A great way to show the progress of the children and enable them to see the improvements that they have made, is to get children to complete the ‘DIRT’ work in a different colour. We use a ‘Purple Polishing Pen’ to demonstrate easily where children have responded to their teacher’s feedback.
What has been the impact of DIRT on the children?
A recent monitoring exercise in school by governors involved a pupil conference where children were asked specific questions about how teacher feedback helps them to learn. The children understand the purpose of DIRT and could explain the types and range of activities they undertake each week to improve their learning. The children’s work was also shared with governors and it was clear to see the on-going dialogue between the children and their teacher and the impact this was having on improvements in learning.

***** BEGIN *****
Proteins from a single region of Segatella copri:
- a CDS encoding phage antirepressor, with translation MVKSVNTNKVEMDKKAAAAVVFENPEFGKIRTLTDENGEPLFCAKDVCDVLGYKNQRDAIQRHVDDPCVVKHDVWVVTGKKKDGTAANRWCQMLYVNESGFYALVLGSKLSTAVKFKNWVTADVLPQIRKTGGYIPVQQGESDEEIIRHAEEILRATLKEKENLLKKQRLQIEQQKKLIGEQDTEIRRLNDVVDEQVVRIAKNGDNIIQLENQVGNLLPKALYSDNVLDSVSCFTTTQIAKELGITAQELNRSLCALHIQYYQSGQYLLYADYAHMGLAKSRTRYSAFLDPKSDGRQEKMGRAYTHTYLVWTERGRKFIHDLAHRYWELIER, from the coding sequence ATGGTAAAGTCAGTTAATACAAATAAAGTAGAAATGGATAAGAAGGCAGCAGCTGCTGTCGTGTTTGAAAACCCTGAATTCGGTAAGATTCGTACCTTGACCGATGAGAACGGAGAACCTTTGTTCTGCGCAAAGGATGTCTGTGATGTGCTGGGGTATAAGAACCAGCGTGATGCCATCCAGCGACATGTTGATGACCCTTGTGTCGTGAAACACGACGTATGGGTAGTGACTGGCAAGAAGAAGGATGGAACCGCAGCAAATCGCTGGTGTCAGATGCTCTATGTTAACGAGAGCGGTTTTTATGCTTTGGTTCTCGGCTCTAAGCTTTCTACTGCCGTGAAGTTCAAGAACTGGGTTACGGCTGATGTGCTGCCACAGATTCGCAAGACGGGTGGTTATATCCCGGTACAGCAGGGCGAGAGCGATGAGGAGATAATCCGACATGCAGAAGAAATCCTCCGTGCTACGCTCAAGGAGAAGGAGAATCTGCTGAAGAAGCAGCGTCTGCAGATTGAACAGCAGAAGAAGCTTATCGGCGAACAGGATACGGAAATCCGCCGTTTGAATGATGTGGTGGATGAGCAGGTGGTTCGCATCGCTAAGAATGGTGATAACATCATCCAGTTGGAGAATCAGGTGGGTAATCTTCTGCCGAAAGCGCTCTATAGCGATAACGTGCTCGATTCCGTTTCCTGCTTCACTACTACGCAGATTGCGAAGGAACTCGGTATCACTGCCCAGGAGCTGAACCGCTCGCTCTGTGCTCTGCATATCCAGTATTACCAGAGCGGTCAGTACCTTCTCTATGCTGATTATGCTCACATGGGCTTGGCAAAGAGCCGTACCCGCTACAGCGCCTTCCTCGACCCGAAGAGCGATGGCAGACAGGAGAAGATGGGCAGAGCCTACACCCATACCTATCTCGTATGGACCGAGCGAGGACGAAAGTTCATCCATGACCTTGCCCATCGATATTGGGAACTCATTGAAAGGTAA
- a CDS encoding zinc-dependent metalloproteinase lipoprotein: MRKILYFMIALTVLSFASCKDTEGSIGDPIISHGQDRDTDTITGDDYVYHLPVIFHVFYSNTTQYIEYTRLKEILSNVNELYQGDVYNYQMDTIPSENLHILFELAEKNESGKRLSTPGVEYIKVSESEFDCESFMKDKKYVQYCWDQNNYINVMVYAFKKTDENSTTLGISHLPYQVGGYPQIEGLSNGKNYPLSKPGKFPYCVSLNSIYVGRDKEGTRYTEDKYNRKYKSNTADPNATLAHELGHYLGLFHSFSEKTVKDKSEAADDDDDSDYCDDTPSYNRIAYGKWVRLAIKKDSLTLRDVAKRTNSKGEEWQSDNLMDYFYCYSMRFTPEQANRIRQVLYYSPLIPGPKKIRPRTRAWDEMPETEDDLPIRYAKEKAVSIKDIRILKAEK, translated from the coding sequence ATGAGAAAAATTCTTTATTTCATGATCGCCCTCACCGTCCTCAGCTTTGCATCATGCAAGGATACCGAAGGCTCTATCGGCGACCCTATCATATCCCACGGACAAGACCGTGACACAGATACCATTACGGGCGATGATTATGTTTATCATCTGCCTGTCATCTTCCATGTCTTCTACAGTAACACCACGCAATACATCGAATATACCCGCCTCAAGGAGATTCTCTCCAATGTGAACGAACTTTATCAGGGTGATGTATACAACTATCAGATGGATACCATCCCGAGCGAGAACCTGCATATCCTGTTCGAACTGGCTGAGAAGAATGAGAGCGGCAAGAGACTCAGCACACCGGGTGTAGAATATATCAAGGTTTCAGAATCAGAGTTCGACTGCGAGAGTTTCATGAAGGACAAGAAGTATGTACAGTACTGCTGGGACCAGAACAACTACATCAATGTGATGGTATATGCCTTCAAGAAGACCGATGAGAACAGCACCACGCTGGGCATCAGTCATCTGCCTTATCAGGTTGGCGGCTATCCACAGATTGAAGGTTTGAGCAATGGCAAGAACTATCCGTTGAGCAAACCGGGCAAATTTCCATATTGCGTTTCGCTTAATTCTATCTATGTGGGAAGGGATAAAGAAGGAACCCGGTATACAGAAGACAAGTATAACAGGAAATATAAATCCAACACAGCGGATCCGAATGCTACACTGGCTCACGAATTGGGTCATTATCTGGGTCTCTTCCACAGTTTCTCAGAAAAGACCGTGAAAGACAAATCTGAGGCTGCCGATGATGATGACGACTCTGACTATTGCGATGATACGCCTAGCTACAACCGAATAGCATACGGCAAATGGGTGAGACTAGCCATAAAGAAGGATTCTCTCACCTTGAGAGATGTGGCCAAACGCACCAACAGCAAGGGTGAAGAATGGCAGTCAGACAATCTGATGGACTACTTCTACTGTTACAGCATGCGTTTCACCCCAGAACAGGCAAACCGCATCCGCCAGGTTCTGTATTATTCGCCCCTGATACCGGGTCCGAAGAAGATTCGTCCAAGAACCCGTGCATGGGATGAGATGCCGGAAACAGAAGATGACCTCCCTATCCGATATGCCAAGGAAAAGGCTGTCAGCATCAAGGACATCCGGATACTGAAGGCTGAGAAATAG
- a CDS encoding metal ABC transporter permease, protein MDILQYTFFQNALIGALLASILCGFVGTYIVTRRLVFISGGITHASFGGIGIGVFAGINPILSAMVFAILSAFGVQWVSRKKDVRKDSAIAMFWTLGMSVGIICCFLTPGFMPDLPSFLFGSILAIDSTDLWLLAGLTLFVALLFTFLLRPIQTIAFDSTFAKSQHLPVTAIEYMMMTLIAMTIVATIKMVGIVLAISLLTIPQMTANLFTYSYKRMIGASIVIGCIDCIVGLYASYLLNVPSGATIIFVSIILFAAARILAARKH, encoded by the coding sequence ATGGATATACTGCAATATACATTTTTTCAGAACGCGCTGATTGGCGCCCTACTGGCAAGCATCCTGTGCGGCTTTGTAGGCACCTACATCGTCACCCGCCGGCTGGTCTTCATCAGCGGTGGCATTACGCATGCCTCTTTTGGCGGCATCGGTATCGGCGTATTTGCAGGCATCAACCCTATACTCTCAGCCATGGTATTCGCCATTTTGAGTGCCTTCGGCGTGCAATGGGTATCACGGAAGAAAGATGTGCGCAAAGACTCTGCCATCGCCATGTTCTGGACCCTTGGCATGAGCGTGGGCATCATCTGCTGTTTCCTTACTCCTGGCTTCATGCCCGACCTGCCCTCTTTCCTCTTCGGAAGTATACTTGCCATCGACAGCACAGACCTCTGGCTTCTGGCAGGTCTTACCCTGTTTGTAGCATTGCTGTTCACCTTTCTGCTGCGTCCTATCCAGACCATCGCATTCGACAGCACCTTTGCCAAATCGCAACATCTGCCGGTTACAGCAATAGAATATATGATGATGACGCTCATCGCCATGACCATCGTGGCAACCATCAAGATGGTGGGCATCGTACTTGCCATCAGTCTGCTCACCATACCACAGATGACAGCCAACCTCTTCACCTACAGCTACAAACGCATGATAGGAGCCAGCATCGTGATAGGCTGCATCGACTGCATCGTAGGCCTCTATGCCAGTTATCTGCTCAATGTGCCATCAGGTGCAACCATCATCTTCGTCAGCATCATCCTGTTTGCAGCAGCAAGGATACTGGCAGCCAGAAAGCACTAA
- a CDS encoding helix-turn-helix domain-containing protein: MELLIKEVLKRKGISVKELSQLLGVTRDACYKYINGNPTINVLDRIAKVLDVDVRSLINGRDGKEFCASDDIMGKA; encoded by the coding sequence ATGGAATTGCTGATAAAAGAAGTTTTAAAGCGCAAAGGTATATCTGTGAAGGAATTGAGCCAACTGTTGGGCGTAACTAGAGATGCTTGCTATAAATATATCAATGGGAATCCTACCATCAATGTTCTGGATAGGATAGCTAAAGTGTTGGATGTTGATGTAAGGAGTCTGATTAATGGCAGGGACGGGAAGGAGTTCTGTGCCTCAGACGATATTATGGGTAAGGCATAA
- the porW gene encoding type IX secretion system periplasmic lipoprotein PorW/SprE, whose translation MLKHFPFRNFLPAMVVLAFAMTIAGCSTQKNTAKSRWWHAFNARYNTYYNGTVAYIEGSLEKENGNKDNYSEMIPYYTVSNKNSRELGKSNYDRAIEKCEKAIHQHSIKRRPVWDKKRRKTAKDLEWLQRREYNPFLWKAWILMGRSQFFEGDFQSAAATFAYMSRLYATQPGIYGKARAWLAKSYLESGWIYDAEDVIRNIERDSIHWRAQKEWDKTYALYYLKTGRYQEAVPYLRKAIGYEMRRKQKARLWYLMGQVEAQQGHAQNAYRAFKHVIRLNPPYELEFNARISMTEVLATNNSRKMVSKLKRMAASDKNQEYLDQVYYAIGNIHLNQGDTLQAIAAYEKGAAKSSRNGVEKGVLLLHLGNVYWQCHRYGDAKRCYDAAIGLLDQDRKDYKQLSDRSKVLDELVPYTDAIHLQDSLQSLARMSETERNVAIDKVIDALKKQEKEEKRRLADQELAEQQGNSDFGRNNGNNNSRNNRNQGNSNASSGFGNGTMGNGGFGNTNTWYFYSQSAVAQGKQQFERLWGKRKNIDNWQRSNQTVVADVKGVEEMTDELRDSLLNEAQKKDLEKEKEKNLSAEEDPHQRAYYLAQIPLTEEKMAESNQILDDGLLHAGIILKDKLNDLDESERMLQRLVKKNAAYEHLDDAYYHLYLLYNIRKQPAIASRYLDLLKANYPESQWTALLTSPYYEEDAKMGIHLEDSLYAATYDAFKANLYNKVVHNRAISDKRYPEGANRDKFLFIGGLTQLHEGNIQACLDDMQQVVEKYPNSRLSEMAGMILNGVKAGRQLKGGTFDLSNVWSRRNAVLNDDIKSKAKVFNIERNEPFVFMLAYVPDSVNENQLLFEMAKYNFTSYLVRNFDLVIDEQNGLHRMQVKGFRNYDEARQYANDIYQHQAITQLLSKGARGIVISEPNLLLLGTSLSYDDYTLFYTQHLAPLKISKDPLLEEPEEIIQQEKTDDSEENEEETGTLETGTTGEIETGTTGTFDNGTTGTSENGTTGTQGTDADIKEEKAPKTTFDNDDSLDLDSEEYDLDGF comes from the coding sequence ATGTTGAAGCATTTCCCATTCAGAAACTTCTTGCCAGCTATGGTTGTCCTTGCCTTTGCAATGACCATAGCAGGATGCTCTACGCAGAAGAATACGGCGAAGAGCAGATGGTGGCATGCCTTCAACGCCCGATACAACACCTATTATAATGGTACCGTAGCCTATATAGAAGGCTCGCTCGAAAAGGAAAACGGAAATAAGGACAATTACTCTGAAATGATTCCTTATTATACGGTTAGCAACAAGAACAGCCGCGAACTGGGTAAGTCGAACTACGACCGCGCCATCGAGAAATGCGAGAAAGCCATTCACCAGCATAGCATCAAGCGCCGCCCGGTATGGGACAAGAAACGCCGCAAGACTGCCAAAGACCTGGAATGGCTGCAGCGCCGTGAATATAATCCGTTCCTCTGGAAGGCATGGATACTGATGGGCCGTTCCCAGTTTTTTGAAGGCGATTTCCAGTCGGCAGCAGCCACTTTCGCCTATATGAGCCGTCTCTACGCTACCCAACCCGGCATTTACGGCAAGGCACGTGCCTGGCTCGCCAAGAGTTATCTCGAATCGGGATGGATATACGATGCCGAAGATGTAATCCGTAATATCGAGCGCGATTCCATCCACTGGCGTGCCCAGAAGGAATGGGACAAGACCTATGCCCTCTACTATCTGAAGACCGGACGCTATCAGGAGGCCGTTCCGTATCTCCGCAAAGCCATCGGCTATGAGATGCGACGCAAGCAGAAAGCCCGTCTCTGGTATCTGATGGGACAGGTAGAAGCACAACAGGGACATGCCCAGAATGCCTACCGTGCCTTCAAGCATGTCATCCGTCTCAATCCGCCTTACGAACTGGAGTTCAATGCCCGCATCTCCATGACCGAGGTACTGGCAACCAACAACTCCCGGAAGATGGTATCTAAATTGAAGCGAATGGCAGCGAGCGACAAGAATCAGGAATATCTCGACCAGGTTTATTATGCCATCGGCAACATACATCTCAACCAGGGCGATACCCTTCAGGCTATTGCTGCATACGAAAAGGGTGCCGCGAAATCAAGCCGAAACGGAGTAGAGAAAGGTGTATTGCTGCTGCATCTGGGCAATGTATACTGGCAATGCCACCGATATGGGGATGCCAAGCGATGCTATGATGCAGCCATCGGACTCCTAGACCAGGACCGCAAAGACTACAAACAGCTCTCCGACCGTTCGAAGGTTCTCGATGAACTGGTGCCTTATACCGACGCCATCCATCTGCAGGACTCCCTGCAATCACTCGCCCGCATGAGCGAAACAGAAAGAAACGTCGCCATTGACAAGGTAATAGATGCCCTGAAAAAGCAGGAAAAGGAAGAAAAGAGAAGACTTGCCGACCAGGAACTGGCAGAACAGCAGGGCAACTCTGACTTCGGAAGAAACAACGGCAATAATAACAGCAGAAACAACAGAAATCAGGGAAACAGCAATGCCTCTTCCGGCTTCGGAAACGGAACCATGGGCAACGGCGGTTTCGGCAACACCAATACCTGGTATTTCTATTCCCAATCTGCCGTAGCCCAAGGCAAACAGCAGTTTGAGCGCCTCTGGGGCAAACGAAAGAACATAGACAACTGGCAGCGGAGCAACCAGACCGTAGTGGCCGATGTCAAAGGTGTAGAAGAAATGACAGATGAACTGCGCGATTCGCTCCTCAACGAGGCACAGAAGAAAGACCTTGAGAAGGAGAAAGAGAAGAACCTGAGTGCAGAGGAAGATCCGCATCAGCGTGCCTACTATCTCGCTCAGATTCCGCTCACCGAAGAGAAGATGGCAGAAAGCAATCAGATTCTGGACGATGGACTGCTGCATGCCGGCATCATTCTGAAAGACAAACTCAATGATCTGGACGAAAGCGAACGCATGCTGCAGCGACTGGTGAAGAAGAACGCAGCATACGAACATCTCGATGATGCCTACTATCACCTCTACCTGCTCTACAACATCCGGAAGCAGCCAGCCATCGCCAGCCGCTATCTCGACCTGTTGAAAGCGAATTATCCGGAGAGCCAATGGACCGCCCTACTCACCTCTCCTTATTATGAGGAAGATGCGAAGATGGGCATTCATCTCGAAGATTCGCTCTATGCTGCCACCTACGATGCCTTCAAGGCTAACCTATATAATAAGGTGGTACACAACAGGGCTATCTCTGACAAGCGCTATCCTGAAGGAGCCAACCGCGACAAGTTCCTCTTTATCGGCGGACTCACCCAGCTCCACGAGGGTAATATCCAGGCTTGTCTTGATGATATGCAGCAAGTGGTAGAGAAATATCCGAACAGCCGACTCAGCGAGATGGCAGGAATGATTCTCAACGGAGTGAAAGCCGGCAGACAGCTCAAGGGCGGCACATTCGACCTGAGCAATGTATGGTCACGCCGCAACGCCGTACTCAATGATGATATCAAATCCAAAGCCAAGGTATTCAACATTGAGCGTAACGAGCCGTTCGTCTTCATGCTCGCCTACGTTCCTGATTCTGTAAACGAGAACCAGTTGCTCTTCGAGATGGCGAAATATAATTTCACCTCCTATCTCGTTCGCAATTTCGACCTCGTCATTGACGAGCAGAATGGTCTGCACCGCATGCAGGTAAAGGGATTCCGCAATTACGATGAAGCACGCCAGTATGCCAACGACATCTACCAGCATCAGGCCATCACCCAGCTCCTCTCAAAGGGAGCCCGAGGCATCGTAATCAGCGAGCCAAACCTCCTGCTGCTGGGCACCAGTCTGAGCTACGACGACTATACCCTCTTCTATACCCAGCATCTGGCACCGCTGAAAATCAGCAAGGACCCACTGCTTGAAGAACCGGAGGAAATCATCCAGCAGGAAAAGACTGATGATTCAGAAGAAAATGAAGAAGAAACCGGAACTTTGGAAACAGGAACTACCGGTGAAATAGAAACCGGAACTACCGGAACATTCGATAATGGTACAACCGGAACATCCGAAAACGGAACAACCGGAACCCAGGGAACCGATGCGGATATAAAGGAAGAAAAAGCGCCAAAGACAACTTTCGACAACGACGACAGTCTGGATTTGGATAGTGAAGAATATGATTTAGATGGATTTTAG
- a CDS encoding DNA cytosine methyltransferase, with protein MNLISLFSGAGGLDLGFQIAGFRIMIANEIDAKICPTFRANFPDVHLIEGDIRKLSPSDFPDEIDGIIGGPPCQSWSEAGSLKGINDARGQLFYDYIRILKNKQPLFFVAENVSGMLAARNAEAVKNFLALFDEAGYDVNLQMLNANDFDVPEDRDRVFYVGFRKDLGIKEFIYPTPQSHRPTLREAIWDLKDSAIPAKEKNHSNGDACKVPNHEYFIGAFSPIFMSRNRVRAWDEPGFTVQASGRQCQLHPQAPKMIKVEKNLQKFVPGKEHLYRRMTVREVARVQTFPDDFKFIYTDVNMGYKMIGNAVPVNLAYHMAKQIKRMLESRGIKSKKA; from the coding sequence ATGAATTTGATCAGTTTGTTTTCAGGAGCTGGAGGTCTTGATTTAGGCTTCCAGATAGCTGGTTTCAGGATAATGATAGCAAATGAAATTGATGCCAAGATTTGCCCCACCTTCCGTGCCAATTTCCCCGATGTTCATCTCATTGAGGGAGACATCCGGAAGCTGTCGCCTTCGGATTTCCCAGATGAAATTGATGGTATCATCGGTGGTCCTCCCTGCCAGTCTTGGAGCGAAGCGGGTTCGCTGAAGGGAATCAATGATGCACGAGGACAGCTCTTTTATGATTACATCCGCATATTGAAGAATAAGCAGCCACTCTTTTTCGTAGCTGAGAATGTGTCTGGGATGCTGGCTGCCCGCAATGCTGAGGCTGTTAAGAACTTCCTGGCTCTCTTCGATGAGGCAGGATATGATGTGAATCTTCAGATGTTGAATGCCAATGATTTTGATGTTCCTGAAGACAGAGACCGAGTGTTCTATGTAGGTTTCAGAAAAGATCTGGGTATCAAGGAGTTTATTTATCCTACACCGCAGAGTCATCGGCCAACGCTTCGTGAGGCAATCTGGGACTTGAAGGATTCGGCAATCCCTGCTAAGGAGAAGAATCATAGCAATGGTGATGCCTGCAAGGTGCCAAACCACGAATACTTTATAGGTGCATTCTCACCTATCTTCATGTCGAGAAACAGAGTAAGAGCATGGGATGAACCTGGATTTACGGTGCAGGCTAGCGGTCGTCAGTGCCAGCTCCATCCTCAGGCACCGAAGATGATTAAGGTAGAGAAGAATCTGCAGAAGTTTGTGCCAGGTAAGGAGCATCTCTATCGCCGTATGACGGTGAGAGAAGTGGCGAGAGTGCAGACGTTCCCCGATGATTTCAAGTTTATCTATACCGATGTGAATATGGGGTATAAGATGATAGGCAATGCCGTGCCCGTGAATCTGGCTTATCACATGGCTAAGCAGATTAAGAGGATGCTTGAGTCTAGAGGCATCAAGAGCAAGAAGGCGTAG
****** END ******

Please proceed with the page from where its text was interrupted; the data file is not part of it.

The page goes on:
We shall continue to monitor the impact of DIRT on the children’s progress but hope you have found this a useful explanation of the purpose and benefits of a rather ‘unusual’ acronym on your child’s timetable!
Blog – Children’s Mental Health Week 6-12 February 2017
This week is Children’s Mental Health Week and in school we shall be focusing on this year’s theme of ‘spreading a little kindness’ (#alittlekindness)
You may have noticed on the internet and social media that there are a number of movements across the world, such as www.randomactsofkindness.org all of which encourage showing kindness towards others.